Augusta says proxy firm supports continuation of its shareholders rights plan

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TORONTO – Shareholders of Augusta Resource Corp. (TSX:AZC) have received conflicting advice from a couple of proxy advisory firms over the future of the company’s shareholders rights plan in the face of a hostile takeover bid by HudBay Minerals Inc. (TSX:HBM)

Augusta shareholders will have a chance to vote on the rights plan on May 2, three days before the expiry of HudBay’s bid.

Proxy advisory firm ISS recommended shareholders vote against renewal of the rights plan.

“Certain definitions or provisions of the plan, which are critical in determining who may trigger the plan and limiting the discretion of the board, do not meet ‘new generation’ guidelines,” ISS said.

The firm also described payment provisions in the chief executive’s contract if the CEO leaves the company after it is acquired as “truly egregious” and recommended shareholders withhold their votes for the directors who sit on the company’s compensation committee.

The provisions include a multiplier of four times base salary and bonus, where a multiplier of two times is considered “best practice” in Canada, ISS said, adding that the issue was “highly problematic” considering the presence of a takeover bid that would likely trigger such a payout.

However, Augusta said proxy advisory firm Glass, Lewis & Co. has recommended shareholders support the continuation of the shareholders rights plan.

“We are pleased that Glass, Lewis & Co. supports our position that the shareholder rights plan should continue,” Augusta president and chief executive Gil Clausen said.

Meanwhile, the company described the critical ISS report as “very similar to their last year report when the shareholders voted in the rights plan,” adding that Augusta “won’t be reacting to it.”

As for the CEO compensation provisions, “Augusta maintains . . . its total executive compensation towards the median of our industry, ensuring competitiveness and retention of its quality executives.”

“The independent compensation committee of the board engages a thrd-party consultant to assist with compensation matters. In some instances, depending on the circumstances, adjustments to certain elements of the total compensation were required and may appear as an outlier (such as the change of control provision for the CEO, which occurred over five years ago). However, when viewed in totality, are supported by independent analysis,” it said.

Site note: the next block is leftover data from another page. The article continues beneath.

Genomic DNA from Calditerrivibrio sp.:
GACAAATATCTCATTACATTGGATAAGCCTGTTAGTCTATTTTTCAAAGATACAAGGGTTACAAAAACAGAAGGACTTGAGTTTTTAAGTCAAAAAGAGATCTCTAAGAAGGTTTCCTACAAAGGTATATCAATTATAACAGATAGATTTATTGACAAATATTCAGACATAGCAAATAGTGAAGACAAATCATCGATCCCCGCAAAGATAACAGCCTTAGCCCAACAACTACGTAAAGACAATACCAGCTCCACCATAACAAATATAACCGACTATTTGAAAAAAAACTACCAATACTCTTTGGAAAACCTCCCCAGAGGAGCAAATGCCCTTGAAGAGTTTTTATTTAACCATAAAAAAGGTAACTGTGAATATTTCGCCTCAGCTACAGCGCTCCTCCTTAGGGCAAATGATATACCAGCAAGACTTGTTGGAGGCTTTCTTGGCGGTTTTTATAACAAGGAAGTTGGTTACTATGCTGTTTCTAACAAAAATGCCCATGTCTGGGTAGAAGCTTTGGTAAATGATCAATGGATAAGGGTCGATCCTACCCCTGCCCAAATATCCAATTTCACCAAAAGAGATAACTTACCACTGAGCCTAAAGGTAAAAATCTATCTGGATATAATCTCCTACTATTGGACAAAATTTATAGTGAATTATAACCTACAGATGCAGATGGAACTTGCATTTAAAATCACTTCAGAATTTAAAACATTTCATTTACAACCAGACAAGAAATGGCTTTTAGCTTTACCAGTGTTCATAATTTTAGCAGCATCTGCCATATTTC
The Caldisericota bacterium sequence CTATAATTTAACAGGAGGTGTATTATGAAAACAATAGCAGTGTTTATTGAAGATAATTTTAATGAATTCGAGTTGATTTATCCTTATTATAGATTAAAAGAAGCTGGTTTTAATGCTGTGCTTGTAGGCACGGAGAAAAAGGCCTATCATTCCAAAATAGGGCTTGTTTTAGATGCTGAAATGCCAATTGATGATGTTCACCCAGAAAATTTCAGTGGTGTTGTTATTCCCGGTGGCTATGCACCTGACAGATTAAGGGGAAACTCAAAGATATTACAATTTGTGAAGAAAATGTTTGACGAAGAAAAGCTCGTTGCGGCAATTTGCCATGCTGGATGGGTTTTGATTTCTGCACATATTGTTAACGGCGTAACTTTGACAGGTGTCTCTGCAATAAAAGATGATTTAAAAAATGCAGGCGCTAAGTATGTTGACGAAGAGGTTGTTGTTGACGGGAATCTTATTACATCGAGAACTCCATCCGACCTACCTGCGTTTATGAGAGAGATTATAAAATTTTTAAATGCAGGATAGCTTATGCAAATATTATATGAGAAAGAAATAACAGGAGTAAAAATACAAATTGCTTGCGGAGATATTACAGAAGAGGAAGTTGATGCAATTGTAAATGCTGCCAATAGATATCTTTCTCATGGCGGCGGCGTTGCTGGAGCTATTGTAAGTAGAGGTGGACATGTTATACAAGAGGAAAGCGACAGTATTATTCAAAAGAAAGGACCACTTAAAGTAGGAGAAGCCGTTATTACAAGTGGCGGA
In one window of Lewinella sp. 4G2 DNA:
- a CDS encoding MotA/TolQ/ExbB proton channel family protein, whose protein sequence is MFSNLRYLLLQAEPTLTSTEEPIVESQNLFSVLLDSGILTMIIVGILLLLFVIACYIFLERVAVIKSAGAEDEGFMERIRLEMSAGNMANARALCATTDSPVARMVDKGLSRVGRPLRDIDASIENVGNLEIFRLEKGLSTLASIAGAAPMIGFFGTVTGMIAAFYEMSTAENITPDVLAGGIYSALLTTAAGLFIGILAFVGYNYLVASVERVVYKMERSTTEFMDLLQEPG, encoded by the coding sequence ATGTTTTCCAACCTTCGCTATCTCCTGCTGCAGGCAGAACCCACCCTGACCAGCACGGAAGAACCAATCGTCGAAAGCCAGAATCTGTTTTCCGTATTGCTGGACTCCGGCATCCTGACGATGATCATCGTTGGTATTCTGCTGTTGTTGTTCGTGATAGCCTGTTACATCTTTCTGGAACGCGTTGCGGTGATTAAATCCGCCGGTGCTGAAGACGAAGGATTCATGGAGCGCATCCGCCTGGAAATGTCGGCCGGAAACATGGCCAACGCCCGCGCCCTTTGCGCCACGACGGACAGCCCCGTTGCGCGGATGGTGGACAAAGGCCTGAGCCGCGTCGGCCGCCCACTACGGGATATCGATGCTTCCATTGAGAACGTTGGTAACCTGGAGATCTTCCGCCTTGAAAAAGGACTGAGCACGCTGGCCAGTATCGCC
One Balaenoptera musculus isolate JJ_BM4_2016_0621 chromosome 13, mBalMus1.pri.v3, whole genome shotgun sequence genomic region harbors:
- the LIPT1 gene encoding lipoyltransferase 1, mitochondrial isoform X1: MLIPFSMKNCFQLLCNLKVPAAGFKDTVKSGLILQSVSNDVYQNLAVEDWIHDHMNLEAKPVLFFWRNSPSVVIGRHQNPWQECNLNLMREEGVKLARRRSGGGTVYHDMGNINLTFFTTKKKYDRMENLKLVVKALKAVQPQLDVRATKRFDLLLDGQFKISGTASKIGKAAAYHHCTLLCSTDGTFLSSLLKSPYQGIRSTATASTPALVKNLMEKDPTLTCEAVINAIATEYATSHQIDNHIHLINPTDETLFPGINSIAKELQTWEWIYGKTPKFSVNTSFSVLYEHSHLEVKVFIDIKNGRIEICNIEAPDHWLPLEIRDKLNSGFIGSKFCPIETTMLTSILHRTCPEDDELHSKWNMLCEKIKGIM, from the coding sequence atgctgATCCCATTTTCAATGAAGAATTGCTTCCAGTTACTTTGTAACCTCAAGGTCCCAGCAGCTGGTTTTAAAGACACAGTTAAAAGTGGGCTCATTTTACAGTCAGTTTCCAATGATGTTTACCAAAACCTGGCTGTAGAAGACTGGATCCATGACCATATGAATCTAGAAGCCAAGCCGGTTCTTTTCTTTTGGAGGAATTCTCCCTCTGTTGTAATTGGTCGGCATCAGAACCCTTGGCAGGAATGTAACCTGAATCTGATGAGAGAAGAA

HudBay has asked the British Columbia Securities Commission to block the shareholder rights plan before its takeover offer expires on May 5.

Augusta adopted a shareholder rights plan last year following HudBay’s acquisition of a large stake in the company. HudBay said earlier this week that it currently owns more than 23 million shares of Augusta, representing a roughly 16 per cent stake.

Shareholder rights plans — sometimes called poison pill defences — make an acquisition by a hostile bidder prohibitively expensive by increasing the number of shares a company has by allowing shareholders to purchase additional shares at a substantial discount to the market price.

Augusta has said that nine potential buyers had signed confidentiality agreements and were reviewing its books.

The company holds the Rosemont copper-molybdenum project near Tucson, Ariz.

HudBay has offered 0.315 of a HudBay share for each Augusta share, valuing the company at about $404 million or $2.78 per share.

Augusta shares closed up a penny at $3.30 Thursday on the Toronto Stock Exchange, while HudBay closed up 11 cents at $8.82.

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